There might be room to move in the lore to create a zombie that is a normal person in all terms except for the mental motivation, or mindlessness. This type of zombie might suit a more modern or hard science game, where the biomechanics and physics are not able to be enhanced by magic, and the zombification leads to a very dull mind.

Perhaps there is also a hierarchy amongst the undead where the cunning of the zombie slowly enhances as the creature learns…

Runners or shamblers?

Speed of the zombie will greatly affect the tactics that are effective in their defeat. A creature that suffers no pain and is hard to kill is one thing, but if it moves as fast as an angry maniac – then that is a really nasty combatant. I think there is room for both in the same settings, subject to the physical state of the corpse. Quick movers should be the fresh ones, who still have most of their flesh intact.

Slow movers, crawlers, and all the combinations between that are still useful compared to runners, as they can perform subtle and creepy actions (a legless zombie might crawl into a cellar to seek flesh, remaining hidden till the poor PCs arrive).

How long can they survive?

The 28 days later zombies ran out of fuel when they couldn’t eat people any more. I like this one, but it fits the pseudo-science zombie far more than the magical animation zombie.

Other stories see the undead as being perfect guards and servants, as they never require food and last almost forever. Perhaps in some settings the cause also dissipates too, so that a corpse will return to normal after a few nights of activity. That would be good for a curse, especially if the curse was to re-occur in sequence with another action in the story. It leave the characters with a mystery to solve, as well as a nasty short term problem.

What created them? Can they propagate?

If a plague is more than a virus or chemical, then the zombie infestation might only be defeated while the heroes ensure that all the current walkers are destroyed, but also that the root cause is removed. This is where the cause becomes paramount, as the zombification might be a virus that all living are eventually infected with, and so every human is cursed to rise again unless their body is managed properly when they die.

In a medieval setting the plague might also be similar to the Black Death’s miasma – an airborne evil which consumes communities. Perhaps the protection of heavy clothing which protected the doctors from the Black Plague’s fleas might also stop the spread of the zombie outbreak. That gives the opportunity for heroes to take action and remain in an inflected area, as long as they are very careful.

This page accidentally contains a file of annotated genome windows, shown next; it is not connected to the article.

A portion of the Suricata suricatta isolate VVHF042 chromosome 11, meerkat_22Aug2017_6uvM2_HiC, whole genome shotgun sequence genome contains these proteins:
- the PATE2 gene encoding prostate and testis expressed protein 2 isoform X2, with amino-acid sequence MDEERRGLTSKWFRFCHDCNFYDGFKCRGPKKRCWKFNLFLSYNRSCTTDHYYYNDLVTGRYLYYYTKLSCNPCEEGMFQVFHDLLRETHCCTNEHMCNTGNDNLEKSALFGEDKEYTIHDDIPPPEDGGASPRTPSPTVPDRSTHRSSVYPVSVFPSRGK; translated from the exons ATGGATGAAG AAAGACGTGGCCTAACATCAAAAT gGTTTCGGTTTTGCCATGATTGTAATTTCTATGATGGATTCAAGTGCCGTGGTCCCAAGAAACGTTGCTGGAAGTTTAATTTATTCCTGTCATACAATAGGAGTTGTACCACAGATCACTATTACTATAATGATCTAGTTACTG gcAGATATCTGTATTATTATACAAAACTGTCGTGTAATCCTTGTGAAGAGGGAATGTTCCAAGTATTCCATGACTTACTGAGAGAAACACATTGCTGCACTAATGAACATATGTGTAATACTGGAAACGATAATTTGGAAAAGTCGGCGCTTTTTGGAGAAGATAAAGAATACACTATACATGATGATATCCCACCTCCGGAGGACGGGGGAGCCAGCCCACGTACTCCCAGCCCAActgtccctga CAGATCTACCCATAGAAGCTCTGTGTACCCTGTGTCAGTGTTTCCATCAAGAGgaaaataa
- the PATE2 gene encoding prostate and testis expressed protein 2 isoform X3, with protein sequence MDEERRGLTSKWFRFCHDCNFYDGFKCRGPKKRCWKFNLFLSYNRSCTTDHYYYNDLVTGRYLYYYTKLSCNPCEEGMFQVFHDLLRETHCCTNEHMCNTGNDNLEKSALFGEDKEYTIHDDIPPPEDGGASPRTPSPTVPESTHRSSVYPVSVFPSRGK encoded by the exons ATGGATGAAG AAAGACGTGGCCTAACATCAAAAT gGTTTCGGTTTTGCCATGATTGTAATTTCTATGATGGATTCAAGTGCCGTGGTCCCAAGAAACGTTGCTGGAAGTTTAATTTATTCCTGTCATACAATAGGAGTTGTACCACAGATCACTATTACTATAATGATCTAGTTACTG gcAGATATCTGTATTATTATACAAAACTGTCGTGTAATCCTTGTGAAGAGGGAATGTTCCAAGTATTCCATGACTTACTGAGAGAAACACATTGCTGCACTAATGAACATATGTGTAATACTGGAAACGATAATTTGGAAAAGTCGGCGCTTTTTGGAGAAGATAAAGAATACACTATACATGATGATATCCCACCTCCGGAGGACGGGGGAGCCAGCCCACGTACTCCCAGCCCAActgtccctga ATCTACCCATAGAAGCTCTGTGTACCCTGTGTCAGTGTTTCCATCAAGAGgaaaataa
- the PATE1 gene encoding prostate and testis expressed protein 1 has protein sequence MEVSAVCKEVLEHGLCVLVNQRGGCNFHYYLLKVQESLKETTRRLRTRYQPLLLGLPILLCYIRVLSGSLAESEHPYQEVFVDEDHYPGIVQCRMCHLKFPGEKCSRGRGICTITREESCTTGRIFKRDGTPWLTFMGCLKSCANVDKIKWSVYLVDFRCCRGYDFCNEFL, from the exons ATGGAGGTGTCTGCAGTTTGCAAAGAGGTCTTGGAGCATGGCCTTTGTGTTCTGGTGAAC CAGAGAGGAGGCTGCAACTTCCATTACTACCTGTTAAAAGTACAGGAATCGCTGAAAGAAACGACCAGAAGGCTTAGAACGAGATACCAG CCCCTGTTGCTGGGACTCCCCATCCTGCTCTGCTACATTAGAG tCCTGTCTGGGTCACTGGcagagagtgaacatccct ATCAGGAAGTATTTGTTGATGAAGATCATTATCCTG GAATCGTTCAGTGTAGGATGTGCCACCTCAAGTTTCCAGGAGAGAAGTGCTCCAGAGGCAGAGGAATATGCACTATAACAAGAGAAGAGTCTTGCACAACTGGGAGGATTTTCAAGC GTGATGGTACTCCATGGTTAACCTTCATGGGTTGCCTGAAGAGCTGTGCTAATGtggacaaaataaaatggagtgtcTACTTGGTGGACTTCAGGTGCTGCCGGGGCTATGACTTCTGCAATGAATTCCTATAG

Think also too that a bite or claw is going to be dangerous for some types of zombie, but not others (virus vs magic). Exchange of bodily fluids with a corpse is never good, especially when the zombie has been rotting for weeks. You’ve got at best a very nasty disease or two, and at worse you’re on the fast track to becoming a shambler yourself.

Only Human? Nah.

What about other creatures that get infected – such as rats, birds, insects, dogs, etc. A few hundred humans is not a real problem compared to all the animals and vermin that also inhabit a township. It might be a tad silly to be chased though the main street by a zombie cow, but a zombie dog or zombie crow could be very effective in scaring the inhabitants.

The reaction from survivors.

I think it is reasonable to assume that the uninfected would be brutal in protecting themselves, and be desperate to either escape or find a sanctuary. That may also mean killing, maiming or abandoning their neighbors to survive. hat alone might be a useful hook for the start of an adventure.

How to kill them

Even this part of the lore is not consistent, but there are always plenty of options. De-braining (boom, headshot) is a really common solution, as is total bodily destruction by fire. Perhaps beyond the typical stories could also have destruction of the necromancer or magical device, performing a special ritual, killing the lead zombie, or even accepting that they are permanent and re-starting a life that permanently protects against them.

2 thoughts on “The Walking (un)Dead

  1. Pingback: Links of the Week: December 12, 2011 | KJD-IMC - Keith Davies "In My Campaign" Articles

  2. Pingback: Necromancy spells, part 11 | The Iron-Bound Tome